I wasn’t quite sure how to proceed with this column. The initial R and BI article (http://dashboardinsight.com/articles/new-concepts-in-business-intelligence/et-data-analysis-r-the-first-series.aspx) introduced two data sets for consideration. The first, cps_wages, is small (534 cases) with focus on determinants of wages in a sample from the 1985 population. The second, NewHavenResidential, is much larger (18,221 cases), and revolves on factors impacting assessed housing values for New Haven, CT in 2006.
At first, I thought I’d rotate between the data sets, illustrating exploratory graphics using each as appropriate. As I continued, however, I started to emphasize case-level rather than summary data – and 534 cases is a little easier to handle than 18,221. Regardless, both are good data sets and will get ample attention as the series progresses.
The analyses presented here look at cps_wages for correlates of wages, with special emphasis on differences between the sexes. Table 1 details frequencies for the data set attributes. I collapsed age, experience, and education into categories for this table rather than use original numeric values, which would have made the chart too lengthy. Though this aggregation is certainly helpful for visualization, most statisticians (me included) prefer using atomic to categorized variables for predictive models, since information is lost when detailed data are grouped. Categorized variables, however, are often useful for initial review and construction of dimension variables to facilitate visualization. I made sensible categories for education, but simply divided age into five roughly-equal quantiles and experience into three. Wages are presented in five quantiles as well for summarization. Several variables, like race, sector, and union, have skewed distributions that likely diminish their usefulness for analyses.
It seems every article I write for DI extols the benefits of R’s unsexy graphics. Maybe R graphs are nails, and I have only a hammer. But for the simple visuals I start with when analyzing data – graphs that let me readily review detail, basic summaries, and relationships -- R is rock solid. If, in addition, it’s easy to look at those detail, summary, and relationship data conditioned on the values of other attributes, so much the better. R’s lattice graphics package more than meets those needs, with programmable stripplots, dotplots, and xyplots as basic building blocks of exploratory statistical analysis.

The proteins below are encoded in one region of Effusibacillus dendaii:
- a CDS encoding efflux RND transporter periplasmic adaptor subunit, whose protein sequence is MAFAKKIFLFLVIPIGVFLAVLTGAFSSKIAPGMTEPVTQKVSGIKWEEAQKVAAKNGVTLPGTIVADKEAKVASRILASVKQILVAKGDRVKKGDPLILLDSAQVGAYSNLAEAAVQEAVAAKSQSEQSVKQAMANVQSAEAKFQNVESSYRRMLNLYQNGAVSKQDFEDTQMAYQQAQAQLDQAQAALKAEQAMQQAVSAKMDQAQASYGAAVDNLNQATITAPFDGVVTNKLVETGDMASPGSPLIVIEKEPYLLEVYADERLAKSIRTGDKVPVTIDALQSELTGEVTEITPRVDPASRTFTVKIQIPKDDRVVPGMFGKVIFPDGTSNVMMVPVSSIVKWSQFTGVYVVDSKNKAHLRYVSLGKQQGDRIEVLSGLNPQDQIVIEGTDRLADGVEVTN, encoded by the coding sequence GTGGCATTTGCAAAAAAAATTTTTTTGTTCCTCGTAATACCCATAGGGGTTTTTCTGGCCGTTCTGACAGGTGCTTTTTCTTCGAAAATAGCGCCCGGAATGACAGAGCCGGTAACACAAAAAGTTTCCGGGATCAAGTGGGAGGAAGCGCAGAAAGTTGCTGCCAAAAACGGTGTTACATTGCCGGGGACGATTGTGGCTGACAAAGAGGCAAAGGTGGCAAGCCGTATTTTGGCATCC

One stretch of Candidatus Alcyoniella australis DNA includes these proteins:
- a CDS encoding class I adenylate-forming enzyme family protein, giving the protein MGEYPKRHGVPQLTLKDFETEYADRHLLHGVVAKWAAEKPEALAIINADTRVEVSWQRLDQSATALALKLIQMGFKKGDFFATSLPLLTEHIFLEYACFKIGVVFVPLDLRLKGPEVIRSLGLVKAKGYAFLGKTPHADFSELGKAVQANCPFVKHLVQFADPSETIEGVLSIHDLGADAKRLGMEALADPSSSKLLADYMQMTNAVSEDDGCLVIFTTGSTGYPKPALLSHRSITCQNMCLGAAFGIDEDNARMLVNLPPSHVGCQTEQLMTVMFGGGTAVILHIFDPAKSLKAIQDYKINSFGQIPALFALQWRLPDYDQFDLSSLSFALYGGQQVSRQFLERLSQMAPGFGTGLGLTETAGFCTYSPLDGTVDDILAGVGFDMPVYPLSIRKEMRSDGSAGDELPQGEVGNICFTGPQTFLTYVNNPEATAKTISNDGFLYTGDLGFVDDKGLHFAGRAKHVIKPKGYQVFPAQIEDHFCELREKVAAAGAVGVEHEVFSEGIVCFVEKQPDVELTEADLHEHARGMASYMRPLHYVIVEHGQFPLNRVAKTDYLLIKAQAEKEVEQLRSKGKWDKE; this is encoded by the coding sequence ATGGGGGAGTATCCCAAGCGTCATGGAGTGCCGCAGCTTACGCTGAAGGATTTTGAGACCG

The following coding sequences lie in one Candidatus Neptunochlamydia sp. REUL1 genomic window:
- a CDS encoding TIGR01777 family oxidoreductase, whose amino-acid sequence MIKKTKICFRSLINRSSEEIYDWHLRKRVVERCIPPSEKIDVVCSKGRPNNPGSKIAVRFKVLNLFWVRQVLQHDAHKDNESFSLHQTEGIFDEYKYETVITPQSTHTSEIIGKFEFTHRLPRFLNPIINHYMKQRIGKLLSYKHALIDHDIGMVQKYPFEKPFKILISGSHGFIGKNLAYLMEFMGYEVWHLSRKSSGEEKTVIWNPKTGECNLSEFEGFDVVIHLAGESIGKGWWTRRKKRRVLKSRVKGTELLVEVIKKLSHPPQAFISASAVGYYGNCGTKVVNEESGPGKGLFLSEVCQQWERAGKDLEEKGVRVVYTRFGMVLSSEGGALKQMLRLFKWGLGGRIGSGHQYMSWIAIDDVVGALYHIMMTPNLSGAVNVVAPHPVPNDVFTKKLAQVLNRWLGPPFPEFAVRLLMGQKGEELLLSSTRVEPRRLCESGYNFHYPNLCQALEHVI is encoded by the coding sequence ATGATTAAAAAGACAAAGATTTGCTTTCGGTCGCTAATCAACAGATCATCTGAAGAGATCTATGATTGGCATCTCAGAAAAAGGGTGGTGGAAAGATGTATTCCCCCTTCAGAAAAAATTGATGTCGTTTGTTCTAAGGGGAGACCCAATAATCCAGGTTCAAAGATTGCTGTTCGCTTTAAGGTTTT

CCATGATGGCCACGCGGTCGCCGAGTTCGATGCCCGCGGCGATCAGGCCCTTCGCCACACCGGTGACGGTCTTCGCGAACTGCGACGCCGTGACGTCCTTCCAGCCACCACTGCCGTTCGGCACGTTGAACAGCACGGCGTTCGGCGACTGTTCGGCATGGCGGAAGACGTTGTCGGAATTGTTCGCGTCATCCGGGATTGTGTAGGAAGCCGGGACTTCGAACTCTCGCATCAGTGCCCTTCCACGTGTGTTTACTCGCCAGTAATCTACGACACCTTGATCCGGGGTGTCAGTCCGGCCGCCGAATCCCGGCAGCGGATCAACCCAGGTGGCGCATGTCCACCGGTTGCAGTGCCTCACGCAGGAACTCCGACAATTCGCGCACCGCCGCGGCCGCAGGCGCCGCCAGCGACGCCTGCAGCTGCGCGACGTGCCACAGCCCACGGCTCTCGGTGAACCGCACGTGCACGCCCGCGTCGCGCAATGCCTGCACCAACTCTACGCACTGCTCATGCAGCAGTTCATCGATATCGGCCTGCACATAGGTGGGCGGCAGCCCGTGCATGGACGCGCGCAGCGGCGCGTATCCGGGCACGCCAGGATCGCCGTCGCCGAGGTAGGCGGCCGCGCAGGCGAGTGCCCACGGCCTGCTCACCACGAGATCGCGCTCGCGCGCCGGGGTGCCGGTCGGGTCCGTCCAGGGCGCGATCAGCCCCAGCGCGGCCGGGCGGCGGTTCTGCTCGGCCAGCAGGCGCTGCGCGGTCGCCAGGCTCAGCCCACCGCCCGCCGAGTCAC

Figure 1 presents a series of summary dotplots that graphically display bivariate frequencies between the variables of the cps_wages data set and sex. The visual is actually an assembly of individual dotplots, each of which is a separate function call in R. The y axis of each chart represents the values of a categorical attribute in cps_wages. The x axes represent frequency scales; the blue and red dots denote the group variable, sex (gender), and depict the number of cases of male and female respectively. The dotplots serve much the same function as bar charts, but with a lot less outlay of ink. And with this efficiency comes the ability to display much more information on a page than many competing tools. As an attention-deficit analyst, the one page rule is quite meaningful to me.
Figure 1 - Click on image for full screen version.
The graphs of Figure 1 confirm the univariate frequencies of Table 1, adding the sex dimension to the mix. For charts where the order of the categories is unimportant, I’ve presented the categories in sorted order of frequencies. For the most part, there isn’t much difference in the relative frequency of gender within attribute categories – with several notable exceptions. Males seem more likely to be white, to be union members, and to have an “other” job, while females are more apt to have clerical and service occupations, and offer a tad more high-end experience.